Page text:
Pai set to take FCC chairman seat in win for the cable industry


While the official announcement is still pending, it now seems that conservative Commissioner Ajit Pai will take over for Tom Wheeler as chairman of the Federal Communications Commission (FCC).

“Been waiting official word, but congrats to my colleague, @AjitPaiFCC, being designated @FCC chairman says twitter. Great news for freedom,” tweeted Pai’s GOP peer on the five-member commission, Michael O’Rielly. 

Tweeted Wheeler himself: “Congratulations Chairman Pai.”

With the FCC yet to pull the trigger on the official announcements, the American Cable Association (ACA) and NCTA - The Internet & Television Association (NCTA) have not yet released statements. 

But on Saturday, ACA President and CEO Matthew Polka tweeted, #TitleII #NetNeutrality opponent @AjitPaiFCC will be new @FCC head, per reports. MP: @AmericanCable…#ReadyToWork!”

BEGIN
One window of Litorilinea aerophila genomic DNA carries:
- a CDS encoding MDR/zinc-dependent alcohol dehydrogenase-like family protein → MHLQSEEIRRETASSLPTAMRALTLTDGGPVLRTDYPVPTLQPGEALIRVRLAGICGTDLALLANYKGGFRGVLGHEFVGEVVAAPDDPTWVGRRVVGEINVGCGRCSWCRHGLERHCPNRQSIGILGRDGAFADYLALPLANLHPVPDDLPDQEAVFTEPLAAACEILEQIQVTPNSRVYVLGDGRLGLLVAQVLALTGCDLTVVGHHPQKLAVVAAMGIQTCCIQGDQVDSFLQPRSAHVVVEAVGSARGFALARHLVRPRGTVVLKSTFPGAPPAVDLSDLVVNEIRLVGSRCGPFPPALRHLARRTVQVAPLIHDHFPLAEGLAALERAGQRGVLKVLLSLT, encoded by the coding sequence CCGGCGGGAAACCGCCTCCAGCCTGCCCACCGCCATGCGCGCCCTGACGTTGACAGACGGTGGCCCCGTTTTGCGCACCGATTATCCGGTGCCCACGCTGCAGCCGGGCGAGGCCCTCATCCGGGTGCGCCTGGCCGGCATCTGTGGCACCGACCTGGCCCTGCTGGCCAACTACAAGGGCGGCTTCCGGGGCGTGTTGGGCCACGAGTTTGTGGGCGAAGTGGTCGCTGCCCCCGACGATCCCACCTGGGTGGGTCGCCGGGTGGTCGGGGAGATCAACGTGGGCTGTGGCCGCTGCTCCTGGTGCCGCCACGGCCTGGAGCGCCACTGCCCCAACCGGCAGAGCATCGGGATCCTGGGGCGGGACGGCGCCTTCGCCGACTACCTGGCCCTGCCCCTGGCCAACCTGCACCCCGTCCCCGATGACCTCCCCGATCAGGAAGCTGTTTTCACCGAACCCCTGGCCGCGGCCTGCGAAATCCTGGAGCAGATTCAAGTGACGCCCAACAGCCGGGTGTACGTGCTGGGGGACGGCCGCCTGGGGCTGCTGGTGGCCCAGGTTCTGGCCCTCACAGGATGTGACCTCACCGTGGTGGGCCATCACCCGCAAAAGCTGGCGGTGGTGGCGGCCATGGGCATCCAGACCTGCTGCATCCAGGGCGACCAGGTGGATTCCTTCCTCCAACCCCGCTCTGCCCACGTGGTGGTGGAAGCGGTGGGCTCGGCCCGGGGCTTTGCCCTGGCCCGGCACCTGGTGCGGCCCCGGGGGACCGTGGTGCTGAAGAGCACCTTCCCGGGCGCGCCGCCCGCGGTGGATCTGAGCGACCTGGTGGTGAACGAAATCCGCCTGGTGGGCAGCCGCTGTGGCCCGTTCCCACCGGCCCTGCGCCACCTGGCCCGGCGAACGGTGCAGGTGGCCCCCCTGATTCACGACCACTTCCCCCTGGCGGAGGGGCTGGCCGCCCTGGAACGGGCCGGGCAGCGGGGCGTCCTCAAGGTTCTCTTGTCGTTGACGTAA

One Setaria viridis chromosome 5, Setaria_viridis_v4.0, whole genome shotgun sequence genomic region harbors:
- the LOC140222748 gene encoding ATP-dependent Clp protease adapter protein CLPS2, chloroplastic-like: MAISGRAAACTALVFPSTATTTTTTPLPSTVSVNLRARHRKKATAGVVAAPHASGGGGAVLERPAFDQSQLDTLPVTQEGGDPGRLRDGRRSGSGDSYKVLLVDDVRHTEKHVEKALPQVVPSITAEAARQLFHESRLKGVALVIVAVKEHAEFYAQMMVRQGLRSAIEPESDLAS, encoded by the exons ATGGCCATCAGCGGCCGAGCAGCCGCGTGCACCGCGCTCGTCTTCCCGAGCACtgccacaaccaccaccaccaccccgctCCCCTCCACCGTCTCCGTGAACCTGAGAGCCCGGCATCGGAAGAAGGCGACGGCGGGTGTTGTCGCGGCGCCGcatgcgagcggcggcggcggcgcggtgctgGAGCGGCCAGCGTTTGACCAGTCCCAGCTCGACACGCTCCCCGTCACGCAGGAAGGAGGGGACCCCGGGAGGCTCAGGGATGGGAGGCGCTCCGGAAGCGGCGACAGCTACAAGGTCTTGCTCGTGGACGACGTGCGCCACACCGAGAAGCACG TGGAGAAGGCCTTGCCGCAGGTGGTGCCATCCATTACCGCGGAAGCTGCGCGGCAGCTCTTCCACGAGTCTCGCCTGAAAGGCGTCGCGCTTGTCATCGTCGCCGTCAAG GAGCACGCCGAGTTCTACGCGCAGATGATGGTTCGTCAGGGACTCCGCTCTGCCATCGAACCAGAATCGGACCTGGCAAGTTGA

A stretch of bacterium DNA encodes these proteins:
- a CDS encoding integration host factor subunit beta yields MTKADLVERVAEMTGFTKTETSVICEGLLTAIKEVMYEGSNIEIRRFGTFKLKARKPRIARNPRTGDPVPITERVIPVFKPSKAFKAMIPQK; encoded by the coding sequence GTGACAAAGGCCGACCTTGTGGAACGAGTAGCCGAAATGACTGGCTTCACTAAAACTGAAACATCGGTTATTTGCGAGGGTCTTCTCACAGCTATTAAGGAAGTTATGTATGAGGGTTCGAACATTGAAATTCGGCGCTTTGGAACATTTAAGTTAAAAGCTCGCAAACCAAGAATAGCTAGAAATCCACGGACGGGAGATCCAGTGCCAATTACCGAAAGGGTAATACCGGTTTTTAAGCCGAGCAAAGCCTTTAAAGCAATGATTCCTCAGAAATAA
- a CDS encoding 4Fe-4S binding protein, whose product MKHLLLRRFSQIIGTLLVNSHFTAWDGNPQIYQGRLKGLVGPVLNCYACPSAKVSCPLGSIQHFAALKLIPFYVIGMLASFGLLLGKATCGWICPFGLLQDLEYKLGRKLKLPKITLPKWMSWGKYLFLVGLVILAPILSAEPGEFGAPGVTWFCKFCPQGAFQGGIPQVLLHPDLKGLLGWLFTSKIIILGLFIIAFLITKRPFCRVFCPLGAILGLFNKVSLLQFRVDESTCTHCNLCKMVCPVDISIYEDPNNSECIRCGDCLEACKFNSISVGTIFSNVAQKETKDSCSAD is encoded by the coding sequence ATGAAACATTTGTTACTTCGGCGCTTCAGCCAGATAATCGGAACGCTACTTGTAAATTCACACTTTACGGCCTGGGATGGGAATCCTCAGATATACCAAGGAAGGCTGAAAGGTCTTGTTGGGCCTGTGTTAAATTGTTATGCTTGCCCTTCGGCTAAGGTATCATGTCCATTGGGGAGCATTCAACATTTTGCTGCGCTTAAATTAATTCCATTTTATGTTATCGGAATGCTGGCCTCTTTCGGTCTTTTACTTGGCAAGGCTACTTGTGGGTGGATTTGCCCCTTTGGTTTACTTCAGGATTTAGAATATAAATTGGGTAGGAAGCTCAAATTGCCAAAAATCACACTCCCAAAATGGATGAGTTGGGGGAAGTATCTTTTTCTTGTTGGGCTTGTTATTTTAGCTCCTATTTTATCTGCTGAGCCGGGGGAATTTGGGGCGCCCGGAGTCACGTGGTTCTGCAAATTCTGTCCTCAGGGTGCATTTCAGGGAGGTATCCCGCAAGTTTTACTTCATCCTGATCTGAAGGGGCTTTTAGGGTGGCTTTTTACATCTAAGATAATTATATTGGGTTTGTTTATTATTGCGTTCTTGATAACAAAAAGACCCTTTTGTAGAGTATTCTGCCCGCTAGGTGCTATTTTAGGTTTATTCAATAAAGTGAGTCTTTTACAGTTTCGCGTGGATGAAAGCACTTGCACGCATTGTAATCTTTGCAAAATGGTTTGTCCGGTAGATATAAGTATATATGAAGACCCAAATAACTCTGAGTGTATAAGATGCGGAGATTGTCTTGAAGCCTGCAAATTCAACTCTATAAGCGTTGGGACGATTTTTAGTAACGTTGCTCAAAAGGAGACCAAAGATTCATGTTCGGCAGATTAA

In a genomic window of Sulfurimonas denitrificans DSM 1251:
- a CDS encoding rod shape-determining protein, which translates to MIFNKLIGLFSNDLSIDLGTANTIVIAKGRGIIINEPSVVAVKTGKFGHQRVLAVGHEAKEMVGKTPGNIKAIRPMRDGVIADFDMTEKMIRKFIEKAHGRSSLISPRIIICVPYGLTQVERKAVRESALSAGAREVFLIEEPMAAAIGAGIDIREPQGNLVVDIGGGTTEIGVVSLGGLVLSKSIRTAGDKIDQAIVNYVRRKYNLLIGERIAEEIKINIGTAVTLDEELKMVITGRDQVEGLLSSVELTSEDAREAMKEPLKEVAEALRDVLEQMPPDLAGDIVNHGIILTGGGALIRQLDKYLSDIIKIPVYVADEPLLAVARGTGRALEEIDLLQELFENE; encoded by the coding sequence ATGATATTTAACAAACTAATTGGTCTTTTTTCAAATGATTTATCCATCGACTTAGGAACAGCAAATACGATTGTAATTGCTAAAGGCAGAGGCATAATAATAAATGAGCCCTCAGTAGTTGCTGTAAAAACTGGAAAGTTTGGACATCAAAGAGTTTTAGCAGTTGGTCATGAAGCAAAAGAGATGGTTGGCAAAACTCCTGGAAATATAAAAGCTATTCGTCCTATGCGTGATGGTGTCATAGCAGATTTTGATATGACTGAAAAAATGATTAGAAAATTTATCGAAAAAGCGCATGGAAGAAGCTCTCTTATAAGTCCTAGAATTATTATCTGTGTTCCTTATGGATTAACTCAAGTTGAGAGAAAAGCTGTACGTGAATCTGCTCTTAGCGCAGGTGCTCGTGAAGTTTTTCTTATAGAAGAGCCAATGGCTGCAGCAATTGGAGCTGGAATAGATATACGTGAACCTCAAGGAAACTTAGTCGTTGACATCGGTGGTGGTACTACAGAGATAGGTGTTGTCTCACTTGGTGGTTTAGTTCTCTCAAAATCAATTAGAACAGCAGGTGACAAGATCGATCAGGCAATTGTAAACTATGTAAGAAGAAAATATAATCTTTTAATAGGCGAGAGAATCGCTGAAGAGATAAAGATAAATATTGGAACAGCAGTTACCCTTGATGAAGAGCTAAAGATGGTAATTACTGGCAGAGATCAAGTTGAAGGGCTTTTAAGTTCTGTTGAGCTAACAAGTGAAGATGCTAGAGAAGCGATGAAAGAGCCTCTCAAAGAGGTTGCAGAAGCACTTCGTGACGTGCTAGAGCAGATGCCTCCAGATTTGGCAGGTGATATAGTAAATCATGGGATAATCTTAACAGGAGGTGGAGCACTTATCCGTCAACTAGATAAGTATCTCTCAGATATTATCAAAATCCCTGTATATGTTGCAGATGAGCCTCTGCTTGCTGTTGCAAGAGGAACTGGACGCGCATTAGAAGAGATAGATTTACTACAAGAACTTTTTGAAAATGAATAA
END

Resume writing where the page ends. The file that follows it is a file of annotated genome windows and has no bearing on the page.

RELATED: Rosenworcel sides with Pai and O'Rielly, agrees Wheeler set-top proposal is 'flawed'

Pai met with newly elected President Donald Trump last week and had been considered a heavy favorite for the top FCC post.

Besides being a staunch oppositional force against the FCC’s net neutrality regulations, Pai also stood in the way of other recent FCC regulations that were highly unpopular with the cable industry, such as the agency’s ultimately unsuccessful bid to regulate pay-TV set-top boxes. 

However, along with O’Rielly, Pai recently stated that he plans to revisit the issue of net neutrality “as soon as possible.”

A former Verizon attorney, Pai, 44, has spent the last 18 years working in Washington, also serving with the Department of Justice and the Senate Judiciary Committee. 

His selection, of course, is not popular with consumer groups that like net neutrality.

“Ajit Pai has been on the wrong side of just about every major issue that has come before the FCC during his tenure," Free Press President and CEO Craig Aaron said in a statement. "He’s never met a mega-merger he didn’t like or a public safeguard he didn’t try to undermine. He’s been an inveterate opponent of net neutrality, expanded broadband access for low-income families, broadband privacy, media diversity and more."